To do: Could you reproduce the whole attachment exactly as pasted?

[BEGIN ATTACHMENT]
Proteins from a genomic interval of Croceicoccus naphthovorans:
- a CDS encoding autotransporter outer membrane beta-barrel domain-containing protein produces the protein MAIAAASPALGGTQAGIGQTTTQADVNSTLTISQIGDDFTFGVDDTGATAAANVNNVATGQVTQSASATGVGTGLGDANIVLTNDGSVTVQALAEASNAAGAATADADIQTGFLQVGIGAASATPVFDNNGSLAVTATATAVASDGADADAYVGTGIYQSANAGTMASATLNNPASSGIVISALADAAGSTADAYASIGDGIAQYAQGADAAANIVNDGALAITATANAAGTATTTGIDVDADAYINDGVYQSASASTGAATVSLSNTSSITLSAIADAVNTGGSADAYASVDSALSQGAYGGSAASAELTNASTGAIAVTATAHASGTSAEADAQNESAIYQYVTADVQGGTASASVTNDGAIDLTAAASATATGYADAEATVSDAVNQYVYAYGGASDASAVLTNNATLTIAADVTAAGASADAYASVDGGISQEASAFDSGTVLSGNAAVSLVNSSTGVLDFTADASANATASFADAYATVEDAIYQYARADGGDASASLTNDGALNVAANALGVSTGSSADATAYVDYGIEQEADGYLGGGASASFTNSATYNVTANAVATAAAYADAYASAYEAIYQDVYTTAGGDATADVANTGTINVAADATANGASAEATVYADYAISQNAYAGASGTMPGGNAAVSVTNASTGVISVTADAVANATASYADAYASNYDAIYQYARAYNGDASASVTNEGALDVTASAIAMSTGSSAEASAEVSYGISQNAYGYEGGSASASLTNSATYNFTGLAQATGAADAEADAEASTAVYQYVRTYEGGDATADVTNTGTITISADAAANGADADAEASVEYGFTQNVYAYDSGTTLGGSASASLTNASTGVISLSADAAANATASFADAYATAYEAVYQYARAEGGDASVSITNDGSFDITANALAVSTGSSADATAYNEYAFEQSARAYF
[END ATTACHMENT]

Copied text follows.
Proteins from a genomic interval of Croceicoccus naphthovorans:
- a CDS encoding autotransporter outer membrane beta-barrel domain-containing protein produces the protein MAIAAASPALGGTQAGIGQTTTQADVNSTLTISQIGDDFTFGVDDTGATAAANVNNVATGQVTQSASATGVGTGLGDANIVLTNDGSVTVQALAEASNAAGAATADADIQTGFLQVGIGAASATPVFDNNGSLAVTATATAVASDGADADAYVGTGIYQSANAGTMASATLNNPASSGIVISALADAAGSTADAYASIGDGIAQYAQGADAAANIVNDGALAITATANAAGTATTTGIDVDADAYINDGVYQSASASTGAATVSLSNTSSITLSAIADAVNTGGSADAYASVDSALSQGAYGGSAASAELTNASTGAIAVTATAHASGTSAEADAQNESAIYQYVTADVQGGTASASVTNDGAIDLTAAASATATGYADAEATVSDAVNQYVYAYGGASDASAVLTNNATLTIAADVTAAGASADAYASVDGGISQEASAFDSGTVLSGNAAVSLVNSSTGVLDFTADASANATASFADAYATVEDAIYQYARADGGDASASLTNDGALNVAANALGVSTGSSADATAYVDYGIEQEADGYLGGGASASFTNSATYNVTANAVATAAAYADAYASAYEAIYQDVYTTAGGDATADVANTGTINVAADATANGASAEATVYADYAISQNAYAGASGTMPGGNAAVSVTNASTGVISVTADAVANATASYADAYASNYDAIYQYARAYNGDASASVTNEGALDVTASAIAMSTGSSAEASAEVSYGISQNAYGYEGGSASASLTNSATYNFTGLAQATGAADAEADAEASTAVYQYVRTYEGGDATADVTNTGTITISADAAANGADADAEASVEYGFTQNVYAYDSGTTLGGSASASLTNASTGVISLSADAAANATASFADAYATAYEAVYQYARAEGGDASVSITNDGSFDITANALAVSTGSSADATAYNEYAFEQSARAYF